The government is confronted with mounting criticism after presenting plans to lower the number of parliamentary delegates (MPs).
The government coalition, formed by the Social Democrats (SPÖ) and the conservative People’s Party (ÖVP), said earlier this month the number of MPs should shrink by 13 to 165 after the coming election. Viennese SPÖ Mayor Michael Häupl admitted that such a step was a “symbolic act” with little savings potential but also signalised understanding for the decision. Häupl reacted by declaring his willingness to reduce the Viennese parliament’s number of members by 20 to 80 in the coming years.
SPÖ and ÖVP are bullish about the envisaged parliamentary reform which could also include changes to the role and standing of the federal council (Bundesrat) – despite experts’ claims that not more than five million Euros could be saved a year that way. Only last weekend, SPÖ MP Sonja Ablinger expressed cautious criticism by underlining that the measure was not spoken about in any of her party’s institutions. ÖVP MP Ferdinand Maier said he wondered whether the idea was a joke the government decided to tell to mark the carnival season.
Now Greens chairwoman Eva Glawischnig announced that the planned restructuring of the parliament was “of course populist”. She told the Kurier today (Tues) that the state and its people would benefit more from stricter anti-corruption rules and a directive which provided the Audit Office (RH) with more privileges. Glawischnig said the RH should be allowed to examine decision-making procedures at firms in which the Republic of Austria held a stake of 25 per cent or more.
The chairwoman of the left-wing opposition party recently also harshly attacked SPÖ and ÖVP for most of their savings package. Glawischnig deplored a lack of structural reforms and said the government must offer more information on how much money it intended to spend on education initiatives and scientific projects. Her party also called for a higher tax burden for Austria’s richest residents and more pressure at European Union (EU) meetings for a tax on financial transactions. Glawischnig claimed that health sector reforms – such as mergers of Austria’s 19 public health insurers – and measures on the education sector would help the state save half a billion Euros a year.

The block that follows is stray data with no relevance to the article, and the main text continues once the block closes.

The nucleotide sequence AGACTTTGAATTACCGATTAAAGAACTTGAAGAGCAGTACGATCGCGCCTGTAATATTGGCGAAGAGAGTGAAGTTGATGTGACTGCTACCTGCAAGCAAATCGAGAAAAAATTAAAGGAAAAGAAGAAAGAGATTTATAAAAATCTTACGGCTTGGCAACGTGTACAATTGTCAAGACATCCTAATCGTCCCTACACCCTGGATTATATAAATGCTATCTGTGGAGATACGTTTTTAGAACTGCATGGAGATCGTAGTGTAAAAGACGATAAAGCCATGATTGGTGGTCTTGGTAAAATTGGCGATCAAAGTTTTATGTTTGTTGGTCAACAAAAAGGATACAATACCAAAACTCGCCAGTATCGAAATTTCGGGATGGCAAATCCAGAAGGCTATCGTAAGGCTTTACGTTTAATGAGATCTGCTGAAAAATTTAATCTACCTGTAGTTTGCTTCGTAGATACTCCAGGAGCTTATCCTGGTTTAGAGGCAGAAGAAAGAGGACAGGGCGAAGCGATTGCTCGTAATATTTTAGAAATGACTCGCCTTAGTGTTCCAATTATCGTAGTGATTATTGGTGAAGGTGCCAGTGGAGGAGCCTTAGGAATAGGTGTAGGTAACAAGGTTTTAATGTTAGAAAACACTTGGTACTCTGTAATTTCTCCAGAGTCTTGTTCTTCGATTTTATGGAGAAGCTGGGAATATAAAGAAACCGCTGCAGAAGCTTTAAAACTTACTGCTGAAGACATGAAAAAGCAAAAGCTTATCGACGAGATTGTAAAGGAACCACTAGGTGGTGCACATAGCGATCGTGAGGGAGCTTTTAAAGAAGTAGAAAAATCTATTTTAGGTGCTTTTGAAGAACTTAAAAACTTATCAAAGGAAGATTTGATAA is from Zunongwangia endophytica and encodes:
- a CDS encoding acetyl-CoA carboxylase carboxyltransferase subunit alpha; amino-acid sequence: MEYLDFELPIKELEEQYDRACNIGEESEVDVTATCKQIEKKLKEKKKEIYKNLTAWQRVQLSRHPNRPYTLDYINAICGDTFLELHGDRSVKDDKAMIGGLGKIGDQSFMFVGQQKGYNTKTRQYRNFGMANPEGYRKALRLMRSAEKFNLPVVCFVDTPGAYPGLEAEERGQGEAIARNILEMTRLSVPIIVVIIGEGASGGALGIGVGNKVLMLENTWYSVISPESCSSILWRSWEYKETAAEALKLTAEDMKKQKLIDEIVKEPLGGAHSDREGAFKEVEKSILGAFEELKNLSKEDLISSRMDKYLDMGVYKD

Her party supported the Freedom Party’s (FPÖ) appeal for an extraordinary summit of the federal parliament to speak about the various cutbacks Austrians must cope with in the coming five years. The FPÖ said it would only give the go-ahead to the government’s parliamentary reform if SPÖ and ÖVP accept “more direct democracy”. The FPÖ wants to lower the bureaucratic burdens for people planning to organise referendums. The right-wing party is expected to reject the SPÖ-ÖVP coalition’s budget consolidation package when it is presented next week. Glawischnig has not yet disclosed whether the Greens would vote in favour of the parliament reduction bill.
ÖVP Finance Minister Maria Fekter and SPÖ Finance Secretary Andreas Schieder recently assigned constitutional experts to finalise the formulation of the planned reforms to ensure that none of the government’s competitors succeeded by launching legal action against any of the measures. The package includes a temporary increase of wealthy Austrians’ income tax rate as well as an agreement about not hiring new staff for the public sector wherever this is possible.
SPÖ boss Werner Faymann said labour would be taxed less, if his party had a majority in seats in the parliament while ÖVP chief Michael Spindelegger said his faction would not have given the green light to any of the various tax hikes if its faction featured more than 50 per cent of MPs. Fekter said on Sunday she could imagine introducing a tax reform to lower the pressure on families as early as next year. Schieder said his party would keep concentrating on initiatives for higher taxes on assets and less strain for workers and low-tier employees.